“Paul VI will be a saint this year”, Francis announced by surprise during a meeting with the priests of the Diocese of Rome, held behind closed doors on February 14 in St. John Lateran Basilica. “It’s an important announcement” for the life of the Church, said Fr Angelo Maffeis, Professor at the Theological Faculty of Northern Italy, President of the Paul VI Institute. SIR asked his comments on the announcement.
What is the bearing of the announcement – albeit still informal – on the imminent canonization of Paul IV? It’s certainly an important announcement. It’s the completion of the process for the recognition of the sainthood of Paul VI: beatification was the first step, this announcement proposes it to the universal Church. Even though when Montini was elected Pope and exercised his ministry at the service of the universal Church he already was a significant figure for the ecclesial community, this new stage fulfils the process leading to the full recognition of his sainthood.
Some consider the proclamation of the Popes’ sainthood as an automatic gesture. But in my opinion it’s a way to reaffirm – with regard to the closeness of the shepherds and the ways to practise the ministry – a principle that can be found in Lumen gentium: namely the idea that the universal vocation to sainthood is confirmed also in those who exercised the ministry at the service of the universal Church.
In other words, there is a bond connecting sainthood and the ministry: as stated in chapter five of Lumen gentium, for the shepherds’ charity becomes pastoral charity. It’s the secret of sainthood, the soul underlying pastoral service.
Paul VI was the Pope of Bergoglio’s spiritual formation and the Pope of the Council. Francis recently said that 50 years is not a long period of time, at least a century needs to go by before a Council is entrenched in Church praxis. In your opinion which of the intuitions of Paul VI are yet to be realized? Some processes were carried out and have already borne fruits, this cannot be denied. But some processes require a historical period that extends further than the life of an individual: those are the aspects that are yet to be deepened and brought to fruition.
One of the main traits characterising the way in which Paul VI continued the path of the Council is the liturgical reform: the task of making the faith community participate in the celebrated mystery is yet to be fulfilled. Translating the liturgical texts does not automatically lead to participation.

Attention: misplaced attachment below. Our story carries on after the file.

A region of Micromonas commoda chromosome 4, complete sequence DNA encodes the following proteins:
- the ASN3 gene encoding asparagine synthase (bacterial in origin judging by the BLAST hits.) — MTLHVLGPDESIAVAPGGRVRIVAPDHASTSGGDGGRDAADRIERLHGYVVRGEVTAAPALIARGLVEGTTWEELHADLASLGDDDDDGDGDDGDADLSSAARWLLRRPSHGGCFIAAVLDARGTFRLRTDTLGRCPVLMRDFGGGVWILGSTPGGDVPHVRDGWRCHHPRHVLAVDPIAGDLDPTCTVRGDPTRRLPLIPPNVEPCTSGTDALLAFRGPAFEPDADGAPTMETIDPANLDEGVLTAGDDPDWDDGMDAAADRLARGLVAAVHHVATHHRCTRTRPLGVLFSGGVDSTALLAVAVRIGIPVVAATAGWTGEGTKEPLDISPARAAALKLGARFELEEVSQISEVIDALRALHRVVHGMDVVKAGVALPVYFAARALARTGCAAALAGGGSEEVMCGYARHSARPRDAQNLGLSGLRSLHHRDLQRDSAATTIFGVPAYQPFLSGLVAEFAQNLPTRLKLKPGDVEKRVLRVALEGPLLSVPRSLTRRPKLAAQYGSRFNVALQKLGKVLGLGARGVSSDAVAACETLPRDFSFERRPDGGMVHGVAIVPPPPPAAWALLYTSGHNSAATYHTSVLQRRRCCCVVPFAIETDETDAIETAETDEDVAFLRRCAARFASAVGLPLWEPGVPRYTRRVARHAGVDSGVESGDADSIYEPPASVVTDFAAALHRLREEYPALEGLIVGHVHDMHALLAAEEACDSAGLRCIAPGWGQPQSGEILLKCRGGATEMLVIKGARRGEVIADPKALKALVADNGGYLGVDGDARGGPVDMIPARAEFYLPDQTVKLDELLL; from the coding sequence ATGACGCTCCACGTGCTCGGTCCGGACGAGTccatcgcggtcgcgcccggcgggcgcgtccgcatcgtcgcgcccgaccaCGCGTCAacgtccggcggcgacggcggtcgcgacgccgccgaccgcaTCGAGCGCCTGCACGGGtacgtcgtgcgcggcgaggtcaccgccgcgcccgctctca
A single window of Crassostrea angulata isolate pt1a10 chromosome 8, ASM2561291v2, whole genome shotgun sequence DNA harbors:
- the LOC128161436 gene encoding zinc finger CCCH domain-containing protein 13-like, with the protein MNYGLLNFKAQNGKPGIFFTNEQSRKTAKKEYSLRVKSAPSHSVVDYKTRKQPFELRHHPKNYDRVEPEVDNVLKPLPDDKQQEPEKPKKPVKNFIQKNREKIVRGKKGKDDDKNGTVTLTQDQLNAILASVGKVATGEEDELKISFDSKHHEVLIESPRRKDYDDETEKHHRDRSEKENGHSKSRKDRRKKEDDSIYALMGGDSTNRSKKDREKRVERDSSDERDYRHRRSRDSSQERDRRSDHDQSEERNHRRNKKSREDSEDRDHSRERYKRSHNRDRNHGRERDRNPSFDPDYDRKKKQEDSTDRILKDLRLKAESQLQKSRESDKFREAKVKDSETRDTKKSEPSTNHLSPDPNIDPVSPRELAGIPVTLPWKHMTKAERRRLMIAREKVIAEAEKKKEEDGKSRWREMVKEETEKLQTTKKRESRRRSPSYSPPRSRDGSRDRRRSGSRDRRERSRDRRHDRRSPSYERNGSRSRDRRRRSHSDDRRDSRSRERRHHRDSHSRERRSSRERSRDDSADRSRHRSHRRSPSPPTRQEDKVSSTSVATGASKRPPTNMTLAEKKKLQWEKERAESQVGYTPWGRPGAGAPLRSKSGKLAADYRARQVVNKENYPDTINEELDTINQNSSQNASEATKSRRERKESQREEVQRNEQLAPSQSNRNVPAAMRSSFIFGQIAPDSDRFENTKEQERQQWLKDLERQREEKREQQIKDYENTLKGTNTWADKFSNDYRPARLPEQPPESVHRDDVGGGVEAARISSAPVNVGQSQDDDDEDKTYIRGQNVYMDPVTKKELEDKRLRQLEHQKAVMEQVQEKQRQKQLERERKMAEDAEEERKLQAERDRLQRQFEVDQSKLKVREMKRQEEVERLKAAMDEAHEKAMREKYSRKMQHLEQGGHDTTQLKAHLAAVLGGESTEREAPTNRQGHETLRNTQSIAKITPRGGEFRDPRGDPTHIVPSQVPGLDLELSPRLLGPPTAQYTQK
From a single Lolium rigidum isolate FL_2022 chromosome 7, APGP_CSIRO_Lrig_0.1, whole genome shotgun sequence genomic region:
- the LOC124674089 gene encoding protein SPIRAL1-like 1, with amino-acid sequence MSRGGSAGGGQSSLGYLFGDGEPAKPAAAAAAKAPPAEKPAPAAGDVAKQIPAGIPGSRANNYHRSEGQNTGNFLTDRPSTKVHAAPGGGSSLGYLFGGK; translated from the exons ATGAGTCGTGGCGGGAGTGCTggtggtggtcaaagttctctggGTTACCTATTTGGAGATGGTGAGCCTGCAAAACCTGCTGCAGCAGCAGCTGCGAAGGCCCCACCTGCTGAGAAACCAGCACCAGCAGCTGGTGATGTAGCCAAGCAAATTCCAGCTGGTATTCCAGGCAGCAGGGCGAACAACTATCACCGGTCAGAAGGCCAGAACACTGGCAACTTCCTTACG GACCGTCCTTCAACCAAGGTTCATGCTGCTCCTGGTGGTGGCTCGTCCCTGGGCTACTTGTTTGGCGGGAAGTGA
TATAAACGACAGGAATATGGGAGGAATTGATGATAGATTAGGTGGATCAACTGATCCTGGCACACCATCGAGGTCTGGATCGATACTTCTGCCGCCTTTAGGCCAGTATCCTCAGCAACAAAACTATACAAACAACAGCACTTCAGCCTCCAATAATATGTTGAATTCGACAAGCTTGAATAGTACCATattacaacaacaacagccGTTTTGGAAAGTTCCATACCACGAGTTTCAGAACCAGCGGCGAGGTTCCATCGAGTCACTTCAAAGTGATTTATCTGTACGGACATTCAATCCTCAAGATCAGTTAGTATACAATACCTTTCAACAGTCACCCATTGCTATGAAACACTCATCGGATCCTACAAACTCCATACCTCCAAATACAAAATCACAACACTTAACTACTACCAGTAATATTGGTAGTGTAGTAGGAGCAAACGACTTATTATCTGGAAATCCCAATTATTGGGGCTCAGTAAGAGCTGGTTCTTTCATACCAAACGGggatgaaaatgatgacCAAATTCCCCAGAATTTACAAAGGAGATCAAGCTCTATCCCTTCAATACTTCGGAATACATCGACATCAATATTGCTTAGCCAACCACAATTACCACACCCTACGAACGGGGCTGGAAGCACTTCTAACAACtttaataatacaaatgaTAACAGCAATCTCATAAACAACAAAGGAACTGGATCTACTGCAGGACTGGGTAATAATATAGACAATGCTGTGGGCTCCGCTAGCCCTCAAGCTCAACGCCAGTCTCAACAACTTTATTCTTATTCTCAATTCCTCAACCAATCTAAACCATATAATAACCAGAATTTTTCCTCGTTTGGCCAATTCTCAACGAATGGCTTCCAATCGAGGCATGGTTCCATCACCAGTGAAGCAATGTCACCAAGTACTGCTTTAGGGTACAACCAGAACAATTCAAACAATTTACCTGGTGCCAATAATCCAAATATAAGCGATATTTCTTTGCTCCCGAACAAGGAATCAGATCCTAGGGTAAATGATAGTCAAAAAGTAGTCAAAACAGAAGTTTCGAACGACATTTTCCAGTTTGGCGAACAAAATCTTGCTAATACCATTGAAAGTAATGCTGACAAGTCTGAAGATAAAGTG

Another task requiring further dedication is a peculiar trait of Paul VI’s pontificate, namely, to enter into a relationship with culture, with the realm of culture in all its nuances and expressions. It’s one of the most urgent aspects of evangelization that is constantly changing and that the Church is called to address.
Unquestionably, one of the pillars of Montini’s pontificate is the relationship between culture and faith. The fact that the Pope recognized his sainthood wipes away the misunderstandings stemming from superficial interpretations of Bergoglio’s magisterium, deemed “unbalanced” for excessive focus on social issues … With his magisterium Pope Francis constantly testifies to the urgent need of the Church’s cultural mission, but he does so on the grounds of a culture that is no longer European, that takes on greater emphasis and scope because it conveys viewpoints that are distant from the tradition that characterised the understanding of the mission of the Catholic Church until now.
Bergoglio brings to the fore the standpoint of the South of the world, whose face he relentlessly shows in his journeys: this emphasis is of great import also for the cultural mission of the Church.
One of Paul VI’s documents most frequently mentioned by Pope Francis is the encyclical Populorum progressio, which states that development is the new name of peace, and that social questions are of prime importance today. Is he the only “world leader” who understood this? Fifty years after Montini’s encyclical, how far are national policies from addressing and countering the “throwaway culture”? One of the aspects highlighted by many commentators and scholars of Populorum progressio is that for the first time in Church social doctrine social questions take into account the standpoint of the South of the world. Thus they are no longer viewed from a purely European perspective, or one focused on rich and developed Countries, but rather from one that considers also the rights of those who are marginalized from them. Francis highlights this aspect in his magisterium. Let it suffice to consider the two adjectives used by Paul Paul VI to describe human progress: “integral”, i.e. the image of a human person that is not reduced to one dimension but that is put in the condition of developing all of his virtues, and “sustainable”, because development can’t be an exclusive privilege enjoyed by few. There can be no progress if it is not shared by everyone. I consider it a concept of great topical relevance, whose roots are found in Christian anthropology: if it is not so it does not live up to the Gospel.